Why Does the Claimed Resurrection of Jesus Matter?


Why do Christians make a big deal about the resurrection of Jesus? The claims made in the Bible texts are that Jesus was conclusively killed on a Roman cross, but that a few days later he was conclusively experienced as being alive by multiple hundreds of people. Why should I care about this odd claim? After all – odd things happen every day. This resurrection report was made a long time ago. Why is this report any more significant than any other unexplained phenomena that happens today in our mad world?

I’d suggest that it is because this is not just an isolated, strange event. Rather – it is a central part of a sequence of events that has been trans formative for this world as a whole. I’m talking about the life, the death and the resurrection of Jesus.

What I’m saying here is – the events surrounding Jesus – point to God’s existence, and Jesus identity as God’s Son…saviour of the world. So…how does that work?

1 – Jesus made some very bombastic claims about himself.

I’ll summarise some of those below.

2 – The historical record points to Jesus’ physical, bodily resurrection from the dead.

3 – Given these premises, we can conclude not only that God exists but God verified the bombastic claims that Jesus made about himself and therefore Jesus identity.

So first then, what bombastic claims did Jesus make about himself?

In a religious, monotheistic culture (ancient Israel), Jesus made two mind bending claims:

1 – That he personally had the authority to forgive people’s sins.

For example, “[Jesus] said to the paralyzed man, ‘Son, your sins are forgiven’ ….’[Some people thought] he’s blaspheming! Who can forgive sins but God alone?’”[1]

2 – That he personally is deity, that he is God.

He did this in many complex ways that Jewish hearers would understand by calling himself the Son of Man and the Son of God. One brief incident that makes more sense to Western ears is found in John’s gospel, “before Abraham was born, I am!”[2]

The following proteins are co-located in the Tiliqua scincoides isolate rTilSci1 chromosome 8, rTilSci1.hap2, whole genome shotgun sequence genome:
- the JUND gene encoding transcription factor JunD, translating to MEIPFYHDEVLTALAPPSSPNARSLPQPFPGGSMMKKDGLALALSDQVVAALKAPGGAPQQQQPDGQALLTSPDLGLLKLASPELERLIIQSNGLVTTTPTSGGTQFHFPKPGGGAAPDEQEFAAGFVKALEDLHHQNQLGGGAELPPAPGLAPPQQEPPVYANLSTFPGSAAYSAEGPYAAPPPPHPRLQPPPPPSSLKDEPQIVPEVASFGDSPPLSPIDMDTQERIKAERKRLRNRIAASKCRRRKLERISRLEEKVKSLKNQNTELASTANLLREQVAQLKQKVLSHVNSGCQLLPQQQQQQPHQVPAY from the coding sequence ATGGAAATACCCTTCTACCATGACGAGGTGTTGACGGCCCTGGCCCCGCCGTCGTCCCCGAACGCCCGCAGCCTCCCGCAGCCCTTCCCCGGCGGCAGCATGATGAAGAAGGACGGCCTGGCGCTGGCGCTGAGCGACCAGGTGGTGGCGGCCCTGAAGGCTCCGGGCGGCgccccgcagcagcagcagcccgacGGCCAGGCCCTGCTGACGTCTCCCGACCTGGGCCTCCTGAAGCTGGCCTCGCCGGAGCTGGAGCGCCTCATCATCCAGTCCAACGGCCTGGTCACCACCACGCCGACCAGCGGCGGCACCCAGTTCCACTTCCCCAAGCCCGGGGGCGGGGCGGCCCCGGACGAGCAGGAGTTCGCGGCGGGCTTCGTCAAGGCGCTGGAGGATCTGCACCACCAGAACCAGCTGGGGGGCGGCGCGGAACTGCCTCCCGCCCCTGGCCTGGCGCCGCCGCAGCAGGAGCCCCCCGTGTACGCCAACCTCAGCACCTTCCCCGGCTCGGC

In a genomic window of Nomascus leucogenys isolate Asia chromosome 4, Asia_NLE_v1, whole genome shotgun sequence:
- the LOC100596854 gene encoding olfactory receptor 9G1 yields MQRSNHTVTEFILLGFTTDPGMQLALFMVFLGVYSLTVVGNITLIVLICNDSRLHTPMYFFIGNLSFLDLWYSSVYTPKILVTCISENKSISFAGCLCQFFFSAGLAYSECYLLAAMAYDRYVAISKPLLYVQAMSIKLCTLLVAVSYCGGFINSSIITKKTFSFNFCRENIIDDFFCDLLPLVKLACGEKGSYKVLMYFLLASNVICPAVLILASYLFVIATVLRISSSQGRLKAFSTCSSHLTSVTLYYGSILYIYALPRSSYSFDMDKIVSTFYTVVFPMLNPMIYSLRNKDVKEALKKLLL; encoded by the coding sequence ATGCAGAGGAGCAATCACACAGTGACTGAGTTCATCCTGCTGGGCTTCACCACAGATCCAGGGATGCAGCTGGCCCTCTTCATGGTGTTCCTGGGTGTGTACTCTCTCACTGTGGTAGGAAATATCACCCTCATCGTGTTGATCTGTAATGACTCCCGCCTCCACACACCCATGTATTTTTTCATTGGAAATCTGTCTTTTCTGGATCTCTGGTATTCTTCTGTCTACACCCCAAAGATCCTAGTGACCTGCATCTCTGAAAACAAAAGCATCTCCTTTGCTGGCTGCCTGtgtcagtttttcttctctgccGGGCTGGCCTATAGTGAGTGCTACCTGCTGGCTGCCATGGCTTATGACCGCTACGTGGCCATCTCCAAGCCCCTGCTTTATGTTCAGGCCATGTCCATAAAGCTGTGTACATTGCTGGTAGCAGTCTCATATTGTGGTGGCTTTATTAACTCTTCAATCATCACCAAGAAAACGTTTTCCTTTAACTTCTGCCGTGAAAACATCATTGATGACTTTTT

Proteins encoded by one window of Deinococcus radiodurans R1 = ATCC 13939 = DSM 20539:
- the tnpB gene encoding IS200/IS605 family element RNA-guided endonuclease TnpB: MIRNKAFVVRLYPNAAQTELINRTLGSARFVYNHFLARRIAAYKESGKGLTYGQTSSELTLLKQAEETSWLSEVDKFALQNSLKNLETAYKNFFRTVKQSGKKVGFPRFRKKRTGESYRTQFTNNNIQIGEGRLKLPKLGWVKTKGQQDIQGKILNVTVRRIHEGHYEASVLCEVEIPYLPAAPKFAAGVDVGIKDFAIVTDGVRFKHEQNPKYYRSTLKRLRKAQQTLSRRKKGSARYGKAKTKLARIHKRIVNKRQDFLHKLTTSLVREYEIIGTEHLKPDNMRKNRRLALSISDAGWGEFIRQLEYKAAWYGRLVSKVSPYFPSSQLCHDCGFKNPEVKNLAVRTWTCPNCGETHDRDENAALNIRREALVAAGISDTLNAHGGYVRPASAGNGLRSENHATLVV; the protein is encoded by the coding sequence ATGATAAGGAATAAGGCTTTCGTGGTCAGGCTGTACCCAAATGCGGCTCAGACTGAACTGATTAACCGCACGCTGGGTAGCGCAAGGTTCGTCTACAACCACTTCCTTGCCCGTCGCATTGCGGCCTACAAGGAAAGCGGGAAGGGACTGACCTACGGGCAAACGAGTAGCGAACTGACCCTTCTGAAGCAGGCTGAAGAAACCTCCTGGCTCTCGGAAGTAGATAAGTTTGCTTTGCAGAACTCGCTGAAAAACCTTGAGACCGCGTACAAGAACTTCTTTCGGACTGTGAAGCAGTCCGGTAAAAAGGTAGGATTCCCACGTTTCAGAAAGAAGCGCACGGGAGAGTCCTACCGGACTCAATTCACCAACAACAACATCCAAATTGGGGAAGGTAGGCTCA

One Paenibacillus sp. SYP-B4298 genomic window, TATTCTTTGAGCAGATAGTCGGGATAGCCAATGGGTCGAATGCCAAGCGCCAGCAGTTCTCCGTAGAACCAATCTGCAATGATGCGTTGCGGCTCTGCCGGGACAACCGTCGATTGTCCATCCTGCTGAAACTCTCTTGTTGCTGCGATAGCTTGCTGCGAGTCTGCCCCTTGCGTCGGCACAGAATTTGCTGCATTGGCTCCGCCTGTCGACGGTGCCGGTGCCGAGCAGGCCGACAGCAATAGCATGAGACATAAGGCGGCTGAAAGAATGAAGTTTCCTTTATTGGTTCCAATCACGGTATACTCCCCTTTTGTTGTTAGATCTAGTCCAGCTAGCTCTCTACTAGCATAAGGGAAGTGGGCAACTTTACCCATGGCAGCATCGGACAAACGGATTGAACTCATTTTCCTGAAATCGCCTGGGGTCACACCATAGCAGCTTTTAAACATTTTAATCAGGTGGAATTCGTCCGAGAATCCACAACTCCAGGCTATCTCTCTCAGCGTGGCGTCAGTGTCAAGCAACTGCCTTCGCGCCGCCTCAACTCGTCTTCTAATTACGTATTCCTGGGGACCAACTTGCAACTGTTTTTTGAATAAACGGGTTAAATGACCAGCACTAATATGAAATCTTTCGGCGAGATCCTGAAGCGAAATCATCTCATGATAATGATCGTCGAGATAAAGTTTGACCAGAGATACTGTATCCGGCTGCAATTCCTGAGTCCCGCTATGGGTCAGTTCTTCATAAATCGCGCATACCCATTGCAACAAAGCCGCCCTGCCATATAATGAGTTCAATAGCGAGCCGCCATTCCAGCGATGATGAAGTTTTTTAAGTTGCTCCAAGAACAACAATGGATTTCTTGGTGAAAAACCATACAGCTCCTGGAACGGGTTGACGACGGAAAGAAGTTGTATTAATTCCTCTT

3 – What people do with Jesus – determines where we will spend eternity.

“I am the way and the truth and the life. No one comes to the Father except through me.”[3]

No other ancient religious founder that we know of has done this. Jesus wasn’t following the common trend of religious leaders saying, “I’ve got important words here you must listen to.” No – Jesus was different. He said, “I am personally those words of life.” I’m the saviour.

Some might suppose – maybe Jesus was a cosmic prankster, a twisted person taking advantage of people’s ancient, religious naivety? Well – sure – you can claim that. But you won’t have any historical evidence to support your claim. And you will have a lot of evidence to the contrary that you’ll have to refute!

Second, why do I say the historical record points to Jesus’ physical, bodily resurrection?

I’ve laid out some key parts of this historical record in another blog here.


In summary, these two premises lead me to conclude that it’s no accident Jesus resurrection happened. It wasn’t just a random, unexplained event. There was purpose here, it happened for a reason. God exists and he is verifying Jesus’ identity, and the truth of what he did and said in his life.

Because Jesus’ resurrection happened at a point in time, we can conclude not just that God exists, but that Jesus claims about himself are true and so Christianity is also true. Jesus is the saviour of the world.

That’s one big reason why Christians make a noise about Jesus’ resurrection.

Media from unsplash.com

Blog adapted from Gary Habermas, The Resurrection of Jesus, Credo Courses, http://www.credocourses.com.

[1] Mark 2:5-6, NIV.

[2] John 8:58, NIV.

[3] John 14:6, NIV.